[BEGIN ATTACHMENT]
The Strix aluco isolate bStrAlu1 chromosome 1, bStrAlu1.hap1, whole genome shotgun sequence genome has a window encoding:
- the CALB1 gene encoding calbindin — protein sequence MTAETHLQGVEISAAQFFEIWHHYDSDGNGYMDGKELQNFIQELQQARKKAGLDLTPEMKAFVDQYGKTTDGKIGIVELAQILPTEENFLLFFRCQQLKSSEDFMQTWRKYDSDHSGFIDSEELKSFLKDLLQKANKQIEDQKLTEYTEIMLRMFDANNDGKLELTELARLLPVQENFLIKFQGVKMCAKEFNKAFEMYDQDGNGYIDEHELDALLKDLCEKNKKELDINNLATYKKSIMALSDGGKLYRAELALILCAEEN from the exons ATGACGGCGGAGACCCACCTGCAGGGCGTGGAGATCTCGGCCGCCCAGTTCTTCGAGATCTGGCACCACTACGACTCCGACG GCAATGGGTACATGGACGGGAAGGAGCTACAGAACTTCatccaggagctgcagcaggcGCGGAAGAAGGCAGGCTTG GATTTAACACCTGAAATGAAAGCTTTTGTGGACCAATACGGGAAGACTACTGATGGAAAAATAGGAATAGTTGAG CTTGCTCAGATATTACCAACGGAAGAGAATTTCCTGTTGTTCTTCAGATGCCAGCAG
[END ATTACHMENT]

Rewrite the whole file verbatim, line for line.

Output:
The Strix aluco isolate bStrAlu1 chromosome 1, bStrAlu1.hap1, whole genome shotgun sequence genome has a window encoding:
- the CALB1 gene encoding calbindin — protein sequence MTAETHLQGVEISAAQFFEIWHHYDSDGNGYMDGKELQNFIQELQQARKKAGLDLTPEMKAFVDQYGKTTDGKIGIVELAQILPTEENFLLFFRCQQLKSSEDFMQTWRKYDSDHSGFIDSEELKSFLKDLLQKANKQIEDQKLTEYTEIMLRMFDANNDGKLELTELARLLPVQENFLIKFQGVKMCAKEFNKAFEMYDQDGNGYIDEHELDALLKDLCEKNKKELDINNLATYKKSIMALSDGGKLYRAELALILCAEEN from the exons ATGACGGCGGAGACCCACCTGCAGGGCGTGGAGATCTCGGCCGCCCAGTTCTTCGAGATCTGGCACCACTACGACTCCGACG GCAATGGGTACATGGACGGGAAGGAGCTACAGAACTTCatccaggagctgcagcaggcGCGGAAGAAGGCAGGCTTG GATTTAACACCTGAAATGAAAGCTTTTGTGGACCAATACGGGAAGACTACTGATGGAAAAATAGGAATAGTTGAG CTTGCTCAGATATTACCAACGGAAGAGAATTTCCTGTTGTTCTTCAGATGCCAGCAG